I just finished watching the President’s address to our nation’s schoolchildren. You know, the one that generated such heated debate over the last week or so that several states and countless school districts decided not to show it. Even here, in my liberal little biosphere of a Village, the Superintendent of Schools sent out an email informing all parents that if anyone chose not to have their child watch the speech, they could opt out by sending an email to that child’s teacher.
My husband and I chose to let our children watch the speech. No—that’s wrong. We didn’t give it a second thought. It was a given that our kids would watch the speech. And yes, in the interest of full disclosure, I did vote for the guy (not that it’s anyone’s business but that seems to be a crucial part of the debate…along with the assumption that if you vote for someone you automatically agree with everything that person says or does. Not true, by the way.). But had a previous administration’s President spoken to our children, they would have watched that speech as well. President George H.W. Bush spoke to our schoolchildren in 1991; same for President Reagan in 1988. They were/are our Presidents. We need to listen to what they have to say and make our own judgments. And civic responsibility? It’s never too early to learn that.
So I’m interested to find out a) if the kids had a reaction to the speech and b) if they are interested in talking about it at all. Because I’ve found that those things that get us adults all up in arms are really not the same things that get our kids agitated (i.e. the price of the new Rock Band Beatles edition for one). I’m guessing that the speech won’t be mentioned unless either hubby or I bring it up, or unless somebody got in trouble for talking during the speech which would be duly noted and reported on in great detail.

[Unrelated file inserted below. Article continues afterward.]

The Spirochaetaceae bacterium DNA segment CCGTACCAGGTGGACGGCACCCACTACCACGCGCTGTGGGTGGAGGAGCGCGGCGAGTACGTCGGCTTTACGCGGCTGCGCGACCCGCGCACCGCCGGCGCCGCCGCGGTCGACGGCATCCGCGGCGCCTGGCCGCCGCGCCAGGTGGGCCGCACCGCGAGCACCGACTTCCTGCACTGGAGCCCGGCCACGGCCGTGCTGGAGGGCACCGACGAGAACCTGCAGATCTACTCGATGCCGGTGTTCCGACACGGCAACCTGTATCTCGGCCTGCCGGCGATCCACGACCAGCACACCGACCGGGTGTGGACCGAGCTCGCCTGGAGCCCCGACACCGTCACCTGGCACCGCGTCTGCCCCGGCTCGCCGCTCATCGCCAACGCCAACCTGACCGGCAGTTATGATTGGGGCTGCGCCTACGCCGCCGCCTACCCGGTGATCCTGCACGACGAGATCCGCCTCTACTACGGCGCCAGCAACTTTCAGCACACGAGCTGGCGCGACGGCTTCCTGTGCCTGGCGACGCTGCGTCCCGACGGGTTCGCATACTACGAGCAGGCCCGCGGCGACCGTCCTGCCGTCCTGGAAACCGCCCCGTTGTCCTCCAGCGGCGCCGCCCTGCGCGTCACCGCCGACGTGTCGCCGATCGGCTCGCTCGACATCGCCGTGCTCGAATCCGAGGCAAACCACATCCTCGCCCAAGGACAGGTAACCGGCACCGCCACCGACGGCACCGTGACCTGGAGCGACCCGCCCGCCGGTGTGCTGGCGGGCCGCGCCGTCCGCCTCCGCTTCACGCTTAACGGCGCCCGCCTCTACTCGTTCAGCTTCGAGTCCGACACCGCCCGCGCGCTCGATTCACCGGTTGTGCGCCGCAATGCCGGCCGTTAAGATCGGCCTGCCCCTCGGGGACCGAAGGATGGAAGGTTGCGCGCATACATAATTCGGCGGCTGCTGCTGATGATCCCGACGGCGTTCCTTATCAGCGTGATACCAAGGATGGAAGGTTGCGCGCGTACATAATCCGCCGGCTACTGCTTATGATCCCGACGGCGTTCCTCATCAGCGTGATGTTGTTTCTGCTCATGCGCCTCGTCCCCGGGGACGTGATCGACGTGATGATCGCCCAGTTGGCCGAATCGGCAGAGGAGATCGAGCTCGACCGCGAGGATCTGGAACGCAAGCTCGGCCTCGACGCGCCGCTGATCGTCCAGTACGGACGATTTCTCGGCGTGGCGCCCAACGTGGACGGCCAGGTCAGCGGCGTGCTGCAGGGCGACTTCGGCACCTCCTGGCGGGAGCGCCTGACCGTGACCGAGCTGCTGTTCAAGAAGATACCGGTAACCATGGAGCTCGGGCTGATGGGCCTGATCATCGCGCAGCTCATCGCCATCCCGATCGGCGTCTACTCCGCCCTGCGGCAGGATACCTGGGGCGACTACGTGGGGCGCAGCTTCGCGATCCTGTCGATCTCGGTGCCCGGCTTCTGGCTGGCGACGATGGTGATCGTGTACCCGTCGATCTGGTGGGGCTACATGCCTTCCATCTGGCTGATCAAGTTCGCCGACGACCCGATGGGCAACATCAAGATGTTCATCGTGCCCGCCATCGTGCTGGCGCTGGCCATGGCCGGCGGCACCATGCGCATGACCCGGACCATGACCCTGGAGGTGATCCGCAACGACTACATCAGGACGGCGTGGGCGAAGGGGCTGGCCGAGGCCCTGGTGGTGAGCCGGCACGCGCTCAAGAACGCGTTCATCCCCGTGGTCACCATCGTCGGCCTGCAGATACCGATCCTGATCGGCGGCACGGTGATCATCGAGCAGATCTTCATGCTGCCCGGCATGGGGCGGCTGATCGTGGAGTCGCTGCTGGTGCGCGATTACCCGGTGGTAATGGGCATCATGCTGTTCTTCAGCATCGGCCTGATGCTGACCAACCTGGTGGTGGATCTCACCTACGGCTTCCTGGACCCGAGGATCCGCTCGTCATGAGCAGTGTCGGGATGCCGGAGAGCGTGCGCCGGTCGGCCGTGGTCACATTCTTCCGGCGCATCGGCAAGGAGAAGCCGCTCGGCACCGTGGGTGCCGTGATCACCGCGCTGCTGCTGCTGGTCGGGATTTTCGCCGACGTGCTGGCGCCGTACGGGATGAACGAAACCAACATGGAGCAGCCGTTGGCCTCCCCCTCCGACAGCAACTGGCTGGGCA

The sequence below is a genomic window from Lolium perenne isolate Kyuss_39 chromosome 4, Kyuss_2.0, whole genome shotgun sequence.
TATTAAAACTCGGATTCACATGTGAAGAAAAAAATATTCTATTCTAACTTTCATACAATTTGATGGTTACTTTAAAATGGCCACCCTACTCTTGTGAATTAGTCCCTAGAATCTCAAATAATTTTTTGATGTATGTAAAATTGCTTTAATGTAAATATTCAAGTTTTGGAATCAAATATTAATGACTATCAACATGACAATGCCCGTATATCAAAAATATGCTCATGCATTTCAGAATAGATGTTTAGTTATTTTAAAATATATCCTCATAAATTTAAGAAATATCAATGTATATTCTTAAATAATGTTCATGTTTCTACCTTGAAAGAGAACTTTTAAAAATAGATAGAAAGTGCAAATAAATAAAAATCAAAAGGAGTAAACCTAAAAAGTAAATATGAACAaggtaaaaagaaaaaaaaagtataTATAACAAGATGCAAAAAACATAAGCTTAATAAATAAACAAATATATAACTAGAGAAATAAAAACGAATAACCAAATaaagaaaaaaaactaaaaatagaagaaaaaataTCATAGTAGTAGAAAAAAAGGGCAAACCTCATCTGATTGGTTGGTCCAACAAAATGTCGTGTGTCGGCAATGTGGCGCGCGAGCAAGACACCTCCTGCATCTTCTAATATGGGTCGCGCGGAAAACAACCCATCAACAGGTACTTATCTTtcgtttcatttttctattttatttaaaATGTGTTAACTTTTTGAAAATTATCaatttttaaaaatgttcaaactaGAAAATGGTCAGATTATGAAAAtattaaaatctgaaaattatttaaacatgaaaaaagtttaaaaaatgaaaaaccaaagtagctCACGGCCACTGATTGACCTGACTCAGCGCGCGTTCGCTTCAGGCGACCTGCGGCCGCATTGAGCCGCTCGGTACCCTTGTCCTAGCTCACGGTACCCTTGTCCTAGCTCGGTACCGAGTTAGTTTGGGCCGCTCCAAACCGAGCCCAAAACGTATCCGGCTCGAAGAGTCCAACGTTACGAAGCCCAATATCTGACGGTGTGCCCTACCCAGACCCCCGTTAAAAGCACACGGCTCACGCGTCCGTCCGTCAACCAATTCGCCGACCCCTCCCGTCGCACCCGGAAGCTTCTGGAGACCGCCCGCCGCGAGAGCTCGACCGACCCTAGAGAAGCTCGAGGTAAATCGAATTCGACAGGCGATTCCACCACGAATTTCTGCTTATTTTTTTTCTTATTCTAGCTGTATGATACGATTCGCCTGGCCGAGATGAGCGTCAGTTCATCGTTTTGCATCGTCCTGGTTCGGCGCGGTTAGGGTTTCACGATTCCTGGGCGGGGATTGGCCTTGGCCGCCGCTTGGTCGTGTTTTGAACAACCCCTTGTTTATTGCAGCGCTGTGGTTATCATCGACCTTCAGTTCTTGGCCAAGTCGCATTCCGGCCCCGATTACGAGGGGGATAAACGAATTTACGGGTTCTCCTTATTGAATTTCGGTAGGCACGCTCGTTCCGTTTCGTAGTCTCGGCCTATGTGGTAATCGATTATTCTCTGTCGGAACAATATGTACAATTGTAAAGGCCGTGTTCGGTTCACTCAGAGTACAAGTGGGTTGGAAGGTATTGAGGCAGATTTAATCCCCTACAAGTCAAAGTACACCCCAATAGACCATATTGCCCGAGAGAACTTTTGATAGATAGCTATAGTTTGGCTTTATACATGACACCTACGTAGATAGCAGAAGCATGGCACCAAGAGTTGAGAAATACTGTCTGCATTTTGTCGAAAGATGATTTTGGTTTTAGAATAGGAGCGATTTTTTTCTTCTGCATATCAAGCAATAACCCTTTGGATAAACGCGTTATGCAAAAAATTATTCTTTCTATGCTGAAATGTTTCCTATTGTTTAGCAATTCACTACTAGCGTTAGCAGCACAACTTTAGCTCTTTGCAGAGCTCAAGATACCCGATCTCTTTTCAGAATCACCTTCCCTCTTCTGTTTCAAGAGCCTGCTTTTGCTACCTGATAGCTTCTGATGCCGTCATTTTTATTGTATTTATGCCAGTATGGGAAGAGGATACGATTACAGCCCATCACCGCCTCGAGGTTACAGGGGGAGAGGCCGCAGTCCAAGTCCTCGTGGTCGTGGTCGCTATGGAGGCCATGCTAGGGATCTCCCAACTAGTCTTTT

I decided to withhold judgment on the speech until I watched it. I know, novel idea. Many of the vociferous rantings of the last week were done without benefit of even having read the transcript of the speech. But after watching it, all I can think is, “Is this what got everybody all fired up?”
“Do your best.”
“…start with the responsibility you have within yourself.”
“Every single one of you has something to offer.”
“What you make of your education will decide nothing less than the future of this country.”
I heard nothing in the speech on health care, the war in Afghanistan, tort reform, or the stock market, some of the topics that opponents to this speech feared would be presented. What I heard was a President imploring the nation’s children to take responsibility for themselves and their education, to make the most of what this country has to offer in terms of education, and to know that who they are and how they behave is of vital importance. It was a great speech, written for a varied audience, hitting all of the notes that parents should hit every now and again while raising their own children. I’m glad President Obama spoke to the kids today, on the first or second day of school. Come to think of it, I wish President Obama would speak to them every week. Or at least come over here once a week and talk to my kids. Maybe then we could table the “great green bean debate” once and for all.
I’m getting concerned about the backlash to everything this administration, and even the smaller local ones, are trying to do. While not a fan of some previous administration’s efforts to reform certain things in this country, I do have a healthy respect for anyone who tries to affect any kind of change, even if I am ideologically opposed. So, until it doesn’t work, let’s give it a try (I’m looking at you, No Child Left Behind). But having the President take time out of his day to speak to the nation’s schoolchildren about the value of education? Not something we need to worry about.